If you’re looking to belong, then invest yourself more deeply in your family, community, job, or place of worship.
Don’t look to the wrong life partner to provide you with what they cannot offer.
Believe it or not, dating burnout is an actual phenomenon.
Instead of “marrying the girl next door,” you now have every imaginable dating app at your disposal to meet every possible person on the planet. Hello, dating overwhelm.
You know this by now, but dating requires a lot of work, involves a lot of social pressure, demands a lot of time, and drains a lot of financial and emotional resources. Dating is not for the faint of heart.
So, while dating is an important step on the road to finding a life partner, it makes total sense that dating can lead to exhaustion and burnout. This is absolutely normal.
That said, dating burnout is absolutely the worst reason to settle on the wrong partner and rush into the wrong marriage.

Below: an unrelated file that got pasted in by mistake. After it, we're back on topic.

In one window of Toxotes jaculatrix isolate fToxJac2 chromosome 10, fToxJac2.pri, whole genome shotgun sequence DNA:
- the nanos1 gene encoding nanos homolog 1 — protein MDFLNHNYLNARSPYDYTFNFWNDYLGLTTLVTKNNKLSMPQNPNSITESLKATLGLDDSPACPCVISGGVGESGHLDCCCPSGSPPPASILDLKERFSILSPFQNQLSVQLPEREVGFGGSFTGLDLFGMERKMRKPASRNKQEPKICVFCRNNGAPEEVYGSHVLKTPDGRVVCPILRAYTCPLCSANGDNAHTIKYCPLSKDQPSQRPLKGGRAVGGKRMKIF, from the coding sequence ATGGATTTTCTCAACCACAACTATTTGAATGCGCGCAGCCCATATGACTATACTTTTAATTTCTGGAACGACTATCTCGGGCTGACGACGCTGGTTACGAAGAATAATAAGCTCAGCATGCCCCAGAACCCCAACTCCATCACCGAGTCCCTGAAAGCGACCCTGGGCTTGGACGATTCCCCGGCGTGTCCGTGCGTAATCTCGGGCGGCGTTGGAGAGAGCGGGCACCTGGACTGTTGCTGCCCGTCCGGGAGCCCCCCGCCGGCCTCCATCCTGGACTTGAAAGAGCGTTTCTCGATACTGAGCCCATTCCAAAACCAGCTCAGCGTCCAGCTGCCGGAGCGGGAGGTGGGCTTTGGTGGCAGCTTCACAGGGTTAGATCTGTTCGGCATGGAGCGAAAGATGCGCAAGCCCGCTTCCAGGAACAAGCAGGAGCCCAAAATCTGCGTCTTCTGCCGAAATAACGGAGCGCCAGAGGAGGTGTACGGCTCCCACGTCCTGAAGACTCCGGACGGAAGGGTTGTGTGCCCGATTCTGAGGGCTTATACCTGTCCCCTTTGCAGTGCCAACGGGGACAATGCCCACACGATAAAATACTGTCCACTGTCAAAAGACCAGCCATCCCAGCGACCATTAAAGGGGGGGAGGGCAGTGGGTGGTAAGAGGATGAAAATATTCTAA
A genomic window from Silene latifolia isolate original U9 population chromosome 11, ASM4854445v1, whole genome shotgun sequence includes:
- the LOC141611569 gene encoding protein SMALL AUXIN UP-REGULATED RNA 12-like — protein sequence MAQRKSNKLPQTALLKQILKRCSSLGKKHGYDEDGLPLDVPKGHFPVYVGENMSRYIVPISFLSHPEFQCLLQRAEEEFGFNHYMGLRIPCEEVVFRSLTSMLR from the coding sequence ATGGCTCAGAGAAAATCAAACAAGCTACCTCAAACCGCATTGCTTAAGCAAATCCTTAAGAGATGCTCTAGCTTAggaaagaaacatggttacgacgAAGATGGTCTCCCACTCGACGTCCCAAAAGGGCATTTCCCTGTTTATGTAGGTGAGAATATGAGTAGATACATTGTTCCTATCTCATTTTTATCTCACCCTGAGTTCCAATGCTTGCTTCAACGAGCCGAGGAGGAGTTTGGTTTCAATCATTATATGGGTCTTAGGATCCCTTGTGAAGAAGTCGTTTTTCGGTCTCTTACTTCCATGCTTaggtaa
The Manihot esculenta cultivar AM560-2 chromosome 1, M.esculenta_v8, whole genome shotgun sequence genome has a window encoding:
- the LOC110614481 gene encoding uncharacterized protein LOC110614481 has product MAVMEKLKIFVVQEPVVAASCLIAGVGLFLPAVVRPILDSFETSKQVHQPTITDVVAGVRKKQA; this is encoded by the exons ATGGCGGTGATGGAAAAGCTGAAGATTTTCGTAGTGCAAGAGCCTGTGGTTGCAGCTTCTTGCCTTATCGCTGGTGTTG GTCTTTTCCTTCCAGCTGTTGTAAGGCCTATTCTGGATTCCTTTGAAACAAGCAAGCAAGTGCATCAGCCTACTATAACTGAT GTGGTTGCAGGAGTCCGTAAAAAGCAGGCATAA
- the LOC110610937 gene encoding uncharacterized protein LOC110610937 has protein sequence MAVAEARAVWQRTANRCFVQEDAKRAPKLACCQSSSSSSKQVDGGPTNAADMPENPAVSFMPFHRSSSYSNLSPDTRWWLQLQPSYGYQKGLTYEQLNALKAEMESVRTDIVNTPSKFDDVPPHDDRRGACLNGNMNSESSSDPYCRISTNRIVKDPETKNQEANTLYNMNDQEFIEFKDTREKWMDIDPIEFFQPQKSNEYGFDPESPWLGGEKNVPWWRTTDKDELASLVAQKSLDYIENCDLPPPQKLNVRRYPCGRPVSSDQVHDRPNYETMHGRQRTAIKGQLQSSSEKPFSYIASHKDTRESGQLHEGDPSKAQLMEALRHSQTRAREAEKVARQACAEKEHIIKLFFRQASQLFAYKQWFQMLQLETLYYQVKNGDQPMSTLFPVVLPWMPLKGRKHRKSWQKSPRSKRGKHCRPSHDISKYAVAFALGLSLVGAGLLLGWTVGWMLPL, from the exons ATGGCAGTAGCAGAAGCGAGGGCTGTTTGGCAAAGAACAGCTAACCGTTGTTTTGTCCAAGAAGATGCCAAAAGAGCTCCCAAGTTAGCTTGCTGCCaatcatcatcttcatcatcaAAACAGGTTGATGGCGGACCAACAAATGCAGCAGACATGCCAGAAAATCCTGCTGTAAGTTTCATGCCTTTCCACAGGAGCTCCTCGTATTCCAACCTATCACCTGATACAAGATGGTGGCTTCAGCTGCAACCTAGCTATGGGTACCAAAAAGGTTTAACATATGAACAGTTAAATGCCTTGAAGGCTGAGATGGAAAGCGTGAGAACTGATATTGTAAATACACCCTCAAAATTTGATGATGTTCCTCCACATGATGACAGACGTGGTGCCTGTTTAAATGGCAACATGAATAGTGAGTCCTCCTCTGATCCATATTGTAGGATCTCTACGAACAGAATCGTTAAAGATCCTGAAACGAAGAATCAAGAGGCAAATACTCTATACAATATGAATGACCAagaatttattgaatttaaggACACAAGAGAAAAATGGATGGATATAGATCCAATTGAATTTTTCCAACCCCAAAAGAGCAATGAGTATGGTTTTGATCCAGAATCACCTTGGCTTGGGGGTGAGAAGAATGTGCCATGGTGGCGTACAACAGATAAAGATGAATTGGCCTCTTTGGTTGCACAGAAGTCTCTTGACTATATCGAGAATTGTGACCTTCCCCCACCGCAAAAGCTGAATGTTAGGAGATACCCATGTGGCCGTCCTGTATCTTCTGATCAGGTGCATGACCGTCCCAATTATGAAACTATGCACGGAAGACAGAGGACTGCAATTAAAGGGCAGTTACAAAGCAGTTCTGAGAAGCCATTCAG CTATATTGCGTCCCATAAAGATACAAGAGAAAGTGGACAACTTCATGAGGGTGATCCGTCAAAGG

If you’re burnt out or tired of the relentless dating cycle, give yourself permission to stop dating for a while. Yes, you can do that!
The dating world will be there waiting for you when you return.
The best dating partner is the one who doesn’t need to be dating in order to be happy or healthy.
This may actually be one of the most frequently cited reasons people knowingly stay with the wrong partner.
Our own skewed logic can be one of our worst enemies when trying to think carefully about whether to get married.
Note: Fear-based motivations for marriage are always dangerous.
Fear that it’s the last chance to get married, fear that nobody else will be available or interested, fear that the biological clock is ticking…
If your reason for considering marriage begins with the words, “I fear if I don’t…” then it’s the wrong reason.
The list of fears related to marriage is long, but most fears are irrational and only put unnecessary and unhelpful pressure on the dating couple and can lead to disastrous consequences.